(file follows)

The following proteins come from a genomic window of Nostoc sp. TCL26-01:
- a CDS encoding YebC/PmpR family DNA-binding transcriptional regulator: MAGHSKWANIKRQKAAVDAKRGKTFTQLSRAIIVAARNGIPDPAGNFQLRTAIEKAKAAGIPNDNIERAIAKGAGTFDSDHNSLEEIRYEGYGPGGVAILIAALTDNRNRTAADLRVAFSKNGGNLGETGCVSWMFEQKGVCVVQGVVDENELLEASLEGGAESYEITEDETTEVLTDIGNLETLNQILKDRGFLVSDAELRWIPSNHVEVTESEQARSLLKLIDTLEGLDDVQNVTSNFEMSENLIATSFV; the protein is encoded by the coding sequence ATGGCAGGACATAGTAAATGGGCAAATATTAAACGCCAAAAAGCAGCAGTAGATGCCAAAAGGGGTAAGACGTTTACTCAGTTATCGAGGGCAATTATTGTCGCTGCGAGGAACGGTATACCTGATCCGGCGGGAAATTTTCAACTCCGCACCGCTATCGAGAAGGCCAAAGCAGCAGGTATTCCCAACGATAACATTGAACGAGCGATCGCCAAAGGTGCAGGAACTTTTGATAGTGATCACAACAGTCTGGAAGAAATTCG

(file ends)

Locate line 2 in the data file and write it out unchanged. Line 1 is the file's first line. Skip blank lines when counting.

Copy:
- a CDS encoding YebC/PmpR family DNA-binding transcriptional regulator: MAGHSKWANIKRQKAAVDAKRGKTFTQLSRAIIVAARNGIPDPAGNFQLRTAIEKAKAAGIPNDNIERAIAKGAGTFDSDHNSLEEIRYEGYGPGGVAILIAALTDNRNRTAADLRVAFSKNGGNLGETGCVSWMFEQKGVCVVQGVVDENELLEASLEGGAESYEITEDETTEVLTDIGNLETLNQILKDRGFLVSDAELRWIPSNHVEVTESEQARSLLKLIDTLEGLDDVQNVTSNFEMSENLIATSFV; the protein is encoded by the coding sequence ATGGCAGGACATAGTAAATGGGCAAATATTAAACGCCAAAAAGCAGCAGTAGATGCCAAAAGGGGTAAGACGTTTACTCAGTTATCGAGGGCAATTATTGTCGCTGCGAGGAACGGTATACCTGATCCGGCGGGAAATTTTCAACTCCGCACCGCTATCGAGAAGGCCAAAGCAGCAGGTATTCCCAACGATAACATTGAACGAGCGATCGCCAAAGGTGCAGGAACTTTTGATAGTGATCACAACAGTCTGGAAGAAATTCG